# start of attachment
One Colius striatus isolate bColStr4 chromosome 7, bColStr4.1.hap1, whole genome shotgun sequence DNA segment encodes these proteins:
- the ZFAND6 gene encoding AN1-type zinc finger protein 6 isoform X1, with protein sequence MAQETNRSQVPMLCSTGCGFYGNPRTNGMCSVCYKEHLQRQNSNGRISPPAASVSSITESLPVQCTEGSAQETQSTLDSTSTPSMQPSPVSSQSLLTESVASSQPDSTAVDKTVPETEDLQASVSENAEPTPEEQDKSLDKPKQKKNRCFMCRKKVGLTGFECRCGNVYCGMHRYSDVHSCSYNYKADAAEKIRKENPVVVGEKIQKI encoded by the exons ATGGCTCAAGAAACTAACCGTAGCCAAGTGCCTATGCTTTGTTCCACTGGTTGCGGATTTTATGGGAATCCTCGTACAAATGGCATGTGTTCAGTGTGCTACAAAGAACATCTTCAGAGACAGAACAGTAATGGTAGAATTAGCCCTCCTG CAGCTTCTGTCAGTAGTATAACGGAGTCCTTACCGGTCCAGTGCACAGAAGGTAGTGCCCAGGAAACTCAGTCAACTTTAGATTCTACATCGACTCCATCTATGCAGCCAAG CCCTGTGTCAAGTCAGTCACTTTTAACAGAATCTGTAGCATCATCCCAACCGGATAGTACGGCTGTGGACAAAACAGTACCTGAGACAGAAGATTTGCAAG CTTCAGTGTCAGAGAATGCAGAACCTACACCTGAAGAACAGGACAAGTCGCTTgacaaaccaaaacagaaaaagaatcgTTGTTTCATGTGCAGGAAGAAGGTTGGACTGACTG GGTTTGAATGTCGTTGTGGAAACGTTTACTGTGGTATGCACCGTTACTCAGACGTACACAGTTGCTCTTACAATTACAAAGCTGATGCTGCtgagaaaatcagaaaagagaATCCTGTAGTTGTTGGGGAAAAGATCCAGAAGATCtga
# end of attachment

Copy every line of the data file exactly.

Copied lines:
One Colius striatus isolate bColStr4 chromosome 7, bColStr4.1.hap1, whole genome shotgun sequence DNA segment encodes these proteins:
- the ZFAND6 gene encoding AN1-type zinc finger protein 6 isoform X1, with protein sequence MAQETNRSQVPMLCSTGCGFYGNPRTNGMCSVCYKEHLQRQNSNGRISPPAASVSSITESLPVQCTEGSAQETQSTLDSTSTPSMQPSPVSSQSLLTESVASSQPDSTAVDKTVPETEDLQASVSENAEPTPEEQDKSLDKPKQKKNRCFMCRKKVGLTGFECRCGNVYCGMHRYSDVHSCSYNYKADAAEKIRKENPVVVGEKIQKI encoded by the exons ATGGCTCAAGAAACTAACCGTAGCCAAGTGCCTATGCTTTGTTCCACTGGTTGCGGATTTTATGGGAATCCTCGTACAAATGGCATGTGTTCAGTGTGCTACAAAGAACATCTTCAGAGACAGAACAGTAATGGTAGAATTAGCCCTCCTG CAGCTTCTGTCAGTAGTATAACGGAGTCCTTACCGGTCCAGTGCACAGAAGGTAGTGCCCAGGAAACTCAGTCAACTTTAGATTCTACATCGACTCCATCTATGCAGCCAAG CCCTGTGTCAAGTCAGTCACTTTTAACAGAATCTGTAGCATCATCCCAACCGGATAGTACGGCTGTGGACAAAACAGTACCTGAGACAGAAGATTTGCAAG CTTCAGTGTCAGAGAATGCAGAACCTACACCTGAAGAACAGGACAAGTCGCTTgacaaaccaaaacagaaaaagaatcgTTGTTTCATGTGCAGGAAGAAGGTTGGACTGACTG GGTTTGAATGTCGTTGTGGAAACGTTTACTGTGGTATGCACCGTTACTCAGACGTACACAGTTGCTCTTACAATTACAAAGCTGATGCTGCtgagaaaatcagaaaagagaATCCTGTAGTTGTTGGGGAAAAGATCCAGAAGATCtga